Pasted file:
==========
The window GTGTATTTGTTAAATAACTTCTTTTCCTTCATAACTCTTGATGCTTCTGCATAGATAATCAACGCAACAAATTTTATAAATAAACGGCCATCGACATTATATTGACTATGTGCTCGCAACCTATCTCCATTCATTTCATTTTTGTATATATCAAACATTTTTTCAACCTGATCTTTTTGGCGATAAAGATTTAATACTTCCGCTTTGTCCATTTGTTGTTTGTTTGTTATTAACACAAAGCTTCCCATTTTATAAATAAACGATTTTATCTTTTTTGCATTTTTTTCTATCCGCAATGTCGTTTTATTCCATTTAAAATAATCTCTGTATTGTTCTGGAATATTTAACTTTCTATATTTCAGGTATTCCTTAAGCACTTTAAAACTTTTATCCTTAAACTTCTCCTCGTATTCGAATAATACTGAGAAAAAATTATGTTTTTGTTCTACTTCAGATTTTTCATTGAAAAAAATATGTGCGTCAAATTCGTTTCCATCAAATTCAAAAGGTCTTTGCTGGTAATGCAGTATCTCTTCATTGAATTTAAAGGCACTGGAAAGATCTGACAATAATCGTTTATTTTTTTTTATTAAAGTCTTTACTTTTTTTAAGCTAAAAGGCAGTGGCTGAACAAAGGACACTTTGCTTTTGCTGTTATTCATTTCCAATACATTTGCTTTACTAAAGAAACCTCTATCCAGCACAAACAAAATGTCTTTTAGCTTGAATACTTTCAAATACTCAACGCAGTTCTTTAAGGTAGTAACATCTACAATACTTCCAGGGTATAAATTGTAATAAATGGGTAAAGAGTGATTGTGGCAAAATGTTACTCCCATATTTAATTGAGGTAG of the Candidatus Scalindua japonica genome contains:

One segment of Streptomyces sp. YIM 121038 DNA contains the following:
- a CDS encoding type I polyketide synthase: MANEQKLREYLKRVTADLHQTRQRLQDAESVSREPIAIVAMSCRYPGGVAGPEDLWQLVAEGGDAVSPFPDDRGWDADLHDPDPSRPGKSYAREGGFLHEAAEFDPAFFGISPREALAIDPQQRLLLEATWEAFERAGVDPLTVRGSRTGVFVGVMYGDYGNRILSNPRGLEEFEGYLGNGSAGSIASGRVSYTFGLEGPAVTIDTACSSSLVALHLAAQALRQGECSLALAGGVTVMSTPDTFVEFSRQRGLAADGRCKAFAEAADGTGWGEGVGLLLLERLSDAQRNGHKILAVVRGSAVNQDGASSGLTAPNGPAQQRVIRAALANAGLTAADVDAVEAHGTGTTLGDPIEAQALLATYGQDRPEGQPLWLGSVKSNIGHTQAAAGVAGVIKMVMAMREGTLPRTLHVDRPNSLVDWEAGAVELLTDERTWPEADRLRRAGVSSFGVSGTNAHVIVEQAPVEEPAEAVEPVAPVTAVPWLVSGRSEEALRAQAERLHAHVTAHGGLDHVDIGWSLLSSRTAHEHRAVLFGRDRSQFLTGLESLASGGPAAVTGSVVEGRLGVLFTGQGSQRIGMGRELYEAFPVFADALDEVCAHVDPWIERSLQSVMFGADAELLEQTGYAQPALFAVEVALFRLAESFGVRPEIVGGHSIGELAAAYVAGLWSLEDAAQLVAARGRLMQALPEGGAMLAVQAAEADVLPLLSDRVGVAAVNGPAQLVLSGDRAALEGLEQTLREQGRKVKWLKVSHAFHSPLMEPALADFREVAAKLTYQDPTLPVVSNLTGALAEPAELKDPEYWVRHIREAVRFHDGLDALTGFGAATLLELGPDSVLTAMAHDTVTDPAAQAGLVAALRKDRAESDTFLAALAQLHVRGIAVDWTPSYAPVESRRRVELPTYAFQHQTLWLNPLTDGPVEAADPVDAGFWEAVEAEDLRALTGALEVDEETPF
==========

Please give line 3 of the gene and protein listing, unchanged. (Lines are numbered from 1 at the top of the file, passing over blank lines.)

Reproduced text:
- a CDS encoding type I polyketide synthase: MANEQKLREYLKRVTADLHQTRQRLQDAESVSREPIAIVAMSCRYPGGVAGPEDLWQLVAEGGDAVSPFPDDRGWDADLHDPDPSRPGKSYAREGGFLHEAAEFDPAFFGISPREALAIDPQQRLLLEATWEAFERAGVDPLTVRGSRTGVFVGVMYGDYGNRILSNPRGLEEFEGYLGNGSAGSIASGRVSYTFGLEGPAVTIDTACSSSLVALHLAAQALRQGECSLALAGGVTVMSTPDTFVEFSRQRGLAADGRCKAFAEAADGTGWGEGVGLLLLERLSDAQRNGHKILAVVRGSAVNQDGASSGLTAPNGPAQQRVIRAALANAGLTAADVDAVEAHGTGTTLGDPIEAQALLATYGQDRPEGQPLWLGSVKSNIGHTQAAAGVAGVIKMVMAMREGTLPRTLHVDRPNSLVDWEAGAVELLTDERTWPEADRLRRAGVSSFGVSGTNAHVIVEQAPVEEPAEAVEPVAPVTAVPWLVSGRSEEALRAQAERLHAHVTAHGGLDHVDIGWSLLSSRTAHEHRAVLFGRDRSQFLTGLESLASGGPAAVTGSVVEGRLGVLFTGQGSQRIGMGRELYEAFPVFADALDEVCAHVDPWIERSLQSVMFGADAELLEQTGYAQPALFAVEVALFRLAESFGVRPEIVGGHSIGELAAAYVAGLWSLEDAAQLVAARGRLMQALPEGGAMLAVQAAEADVLPLLSDRVGVAAVNGPAQLVLSGDRAALEGLEQTLREQGRKVKWLKVSHAFHSPLMEPALADFREVAAKLTYQDPTLPVVSNLTGALAEPAELKDPEYWVRHIREAVRFHDGLDALTGFGAATLLELGPDSVLTAMAHDTVTDPAAQAGLVAALRKDRAESDTFLAALAQLHVRGIAVDWTPSYAPVESRRRVELPTYAFQHQTLWLNPLTDGPVEAADPVDAGFWEAVEAEDLRALTGALEVDEETPF